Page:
Authors: Andrew Freeland*, Furman University, Suresh Muthukrishnan, Furman University
Topics: UAS / UAV, Soils, Agricultural Geography
Keywords: UAV’s in Agriculture, Greenbrier Farm, South Carolina, Pasture Management
Session Type: Virtual Poster
Start / End Time: 3:05 PM / 4:20 PM
Room: Virtual 52
Presentation File: No File Uploaded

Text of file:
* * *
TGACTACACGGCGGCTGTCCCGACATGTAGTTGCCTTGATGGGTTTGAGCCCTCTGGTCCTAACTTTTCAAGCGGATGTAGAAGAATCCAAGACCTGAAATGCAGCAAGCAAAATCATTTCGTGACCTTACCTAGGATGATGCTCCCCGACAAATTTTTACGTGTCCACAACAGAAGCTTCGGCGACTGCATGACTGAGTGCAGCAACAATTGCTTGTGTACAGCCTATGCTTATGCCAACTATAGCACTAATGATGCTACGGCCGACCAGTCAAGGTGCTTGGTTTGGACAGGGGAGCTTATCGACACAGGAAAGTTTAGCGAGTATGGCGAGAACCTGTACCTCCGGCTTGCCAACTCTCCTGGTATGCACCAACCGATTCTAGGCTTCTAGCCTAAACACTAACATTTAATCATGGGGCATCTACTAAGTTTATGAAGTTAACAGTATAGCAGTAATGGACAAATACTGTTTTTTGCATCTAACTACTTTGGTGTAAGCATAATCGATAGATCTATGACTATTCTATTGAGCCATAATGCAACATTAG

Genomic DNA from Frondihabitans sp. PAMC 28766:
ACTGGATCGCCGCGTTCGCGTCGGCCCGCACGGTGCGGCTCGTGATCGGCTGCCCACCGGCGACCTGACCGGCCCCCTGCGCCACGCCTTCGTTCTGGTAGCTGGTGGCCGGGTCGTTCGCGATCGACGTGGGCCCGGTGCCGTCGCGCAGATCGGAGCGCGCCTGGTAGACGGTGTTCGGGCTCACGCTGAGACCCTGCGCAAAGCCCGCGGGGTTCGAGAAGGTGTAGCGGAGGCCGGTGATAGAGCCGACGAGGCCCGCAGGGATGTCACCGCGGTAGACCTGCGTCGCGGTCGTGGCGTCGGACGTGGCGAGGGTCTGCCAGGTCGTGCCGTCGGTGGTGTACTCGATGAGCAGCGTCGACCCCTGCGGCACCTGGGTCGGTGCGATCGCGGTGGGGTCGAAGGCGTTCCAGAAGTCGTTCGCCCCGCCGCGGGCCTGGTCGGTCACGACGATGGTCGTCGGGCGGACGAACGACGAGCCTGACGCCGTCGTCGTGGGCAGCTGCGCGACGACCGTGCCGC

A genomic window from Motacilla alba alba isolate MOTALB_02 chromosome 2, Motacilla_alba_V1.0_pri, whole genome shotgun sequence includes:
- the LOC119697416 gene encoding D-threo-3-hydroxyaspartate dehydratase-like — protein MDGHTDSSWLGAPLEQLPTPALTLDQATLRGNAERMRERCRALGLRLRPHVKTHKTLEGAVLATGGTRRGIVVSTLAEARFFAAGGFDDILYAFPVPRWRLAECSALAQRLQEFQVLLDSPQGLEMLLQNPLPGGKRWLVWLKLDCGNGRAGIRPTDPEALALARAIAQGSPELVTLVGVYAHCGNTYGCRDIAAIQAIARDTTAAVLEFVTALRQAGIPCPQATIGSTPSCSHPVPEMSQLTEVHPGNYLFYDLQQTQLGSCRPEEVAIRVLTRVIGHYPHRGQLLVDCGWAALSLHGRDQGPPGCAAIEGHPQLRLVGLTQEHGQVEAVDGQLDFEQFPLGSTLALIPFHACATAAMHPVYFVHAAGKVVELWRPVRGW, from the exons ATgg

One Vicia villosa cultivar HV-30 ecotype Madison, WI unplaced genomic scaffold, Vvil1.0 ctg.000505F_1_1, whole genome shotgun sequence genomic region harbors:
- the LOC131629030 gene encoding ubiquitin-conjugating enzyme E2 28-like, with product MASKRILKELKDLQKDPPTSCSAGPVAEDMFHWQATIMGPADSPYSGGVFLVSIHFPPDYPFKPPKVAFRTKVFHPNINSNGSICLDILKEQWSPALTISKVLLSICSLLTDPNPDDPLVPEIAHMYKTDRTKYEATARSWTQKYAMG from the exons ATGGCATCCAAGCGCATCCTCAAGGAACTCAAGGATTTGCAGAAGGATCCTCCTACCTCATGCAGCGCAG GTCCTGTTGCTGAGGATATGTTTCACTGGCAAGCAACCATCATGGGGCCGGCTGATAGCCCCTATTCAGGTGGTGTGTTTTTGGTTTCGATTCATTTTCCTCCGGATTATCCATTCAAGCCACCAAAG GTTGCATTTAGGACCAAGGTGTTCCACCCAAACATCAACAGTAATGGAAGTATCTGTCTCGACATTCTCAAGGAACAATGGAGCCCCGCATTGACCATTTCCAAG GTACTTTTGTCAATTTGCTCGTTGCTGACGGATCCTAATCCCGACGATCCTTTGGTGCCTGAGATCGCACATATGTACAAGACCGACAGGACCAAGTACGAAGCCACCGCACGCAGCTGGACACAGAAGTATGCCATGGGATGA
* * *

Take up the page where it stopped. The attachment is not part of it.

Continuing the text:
A history of deforestation and cotton/corn farming have drained the soil in South Carolina of its nutrients and caused severe erosion of topsoil. Many farmers, battling the legacy impacts resorted to using synthetic fertilizers and pesticides to increase productivity. Some farmers are using crop rotation, no-till farming, and rotational grazing were implemented to help increase soil organic carbon (SOC) and soil quality. Previous studies have shown a close relationship between SOC and productivity. The question of how spatial variability in crop growth is related to that of SOC is not clearly understood in the piedmont region of SC. Our research used drone technology to estimate crop height and Normalized Difference Vegetation Index (NDVI) to compare it to field based SOC data. Using DJI’s P4 Multispectral RTK system, we captured over 17,000 images covering 180 acres of cattle pasture located at Greenbrier Farms in Easley, SC. The multispectral and RGB images were processed using Pix4d and ArcGIS Pro, to produce high resolution Digital Surface/Terrain Models (DSM/DTM), NDVI, and Crop Height Model. The ongoing pandemic has restricted us from collecting field data to verify crop height estimations from the drone data. Results from spatial analysis of NDVI, Crop Height Model, and SOC showed that both crop height and NDVI are negatively correlated with SOC. This is opposite of what was expected. We identified potential sources of problems with DTM calculation that is likely skewing the crop height calculation, which can be rectified using field data in future.